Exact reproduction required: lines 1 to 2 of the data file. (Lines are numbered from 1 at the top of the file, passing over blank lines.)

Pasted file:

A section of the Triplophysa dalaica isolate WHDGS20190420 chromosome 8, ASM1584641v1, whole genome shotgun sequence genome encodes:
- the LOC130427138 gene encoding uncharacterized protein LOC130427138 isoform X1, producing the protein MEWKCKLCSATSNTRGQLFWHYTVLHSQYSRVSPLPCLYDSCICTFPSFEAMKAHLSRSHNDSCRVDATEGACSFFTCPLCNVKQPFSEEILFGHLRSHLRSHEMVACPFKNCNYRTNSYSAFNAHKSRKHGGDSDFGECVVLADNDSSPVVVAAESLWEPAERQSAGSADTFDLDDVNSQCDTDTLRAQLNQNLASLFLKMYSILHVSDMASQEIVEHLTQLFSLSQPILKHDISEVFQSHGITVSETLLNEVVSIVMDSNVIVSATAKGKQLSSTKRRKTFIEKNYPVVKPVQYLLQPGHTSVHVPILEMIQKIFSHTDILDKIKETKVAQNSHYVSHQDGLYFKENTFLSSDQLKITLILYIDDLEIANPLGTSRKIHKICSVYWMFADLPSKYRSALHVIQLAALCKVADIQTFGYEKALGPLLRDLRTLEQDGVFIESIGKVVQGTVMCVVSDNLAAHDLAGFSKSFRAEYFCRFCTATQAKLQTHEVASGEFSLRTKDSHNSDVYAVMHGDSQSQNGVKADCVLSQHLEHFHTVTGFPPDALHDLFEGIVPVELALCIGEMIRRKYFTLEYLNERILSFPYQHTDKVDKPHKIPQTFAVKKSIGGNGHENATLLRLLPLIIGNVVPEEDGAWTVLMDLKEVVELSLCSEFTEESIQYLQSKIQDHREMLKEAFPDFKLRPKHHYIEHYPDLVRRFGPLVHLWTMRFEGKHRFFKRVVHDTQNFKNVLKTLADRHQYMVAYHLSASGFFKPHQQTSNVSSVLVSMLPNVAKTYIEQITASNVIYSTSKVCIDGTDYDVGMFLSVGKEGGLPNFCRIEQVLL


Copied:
A section of the Triplophysa dalaica isolate WHDGS20190420 chromosome 8, ASM1584641v1, whole genome shotgun sequence genome encodes:
- the LOC130427138 gene encoding uncharacterized protein LOC130427138 isoform X1, producing the protein MEWKCKLCSATSNTRGQLFWHYTVLHSQYSRVSPLPCLYDSCICTFPSFEAMKAHLSRSHNDSCRVDATEGACSFFTCPLCNVKQPFSEEILFGHLRSHLRSHEMVACPFKNCNYRTNSYSAFNAHKSRKHGGDSDFGECVVLADNDSSPVVVAAESLWEPAERQSAGSADTFDLDDVNSQCDTDTLRAQLNQNLASLFLKMYSILHVSDMASQEIVEHLTQLFSLSQPILKHDISEVFQSHGITVSETLLNEVVSIVMDSNVIVSATAKGKQLSSTKRRKTFIEKNYPVVKPVQYLLQPGHTSVHVPILEMIQKIFSHTDILDKIKETKVAQNSHYVSHQDGLYFKENTFLSSDQLKITLILYIDDLEIANPLGTSRKIHKICSVYWMFADLPSKYRSALHVIQLAALCKVADIQTFGYEKALGPLLRDLRTLEQDGVFIESIGKVVQGTVMCVVSDNLAAHDLAGFSKSFRAEYFCRFCTATQAKLQTHEVASGEFSLRTKDSHNSDVYAVMHGDSQSQNGVKADCVLSQHLEHFHTVTGFPPDALHDLFEGIVPVELALCIGEMIRRKYFTLEYLNERILSFPYQHTDKVDKPHKIPQTFAVKKSIGGNGHENATLLRLLPLIIGNVVPEEDGAWTVLMDLKEVVELSLCSEFTEESIQYLQSKIQDHREMLKEAFPDFKLRPKHHYIEHYPDLVRRFGPLVHLWTMRFEGKHRFFKRVVHDTQNFKNVLKTLADRHQYMVAYHLSASGFFKPHQQTSNVSSVLVSMLPNVAKTYIEQITASNVIYSTSKVCIDGTDYDVGMFLSVGKEGGLPNFCRIEQVLL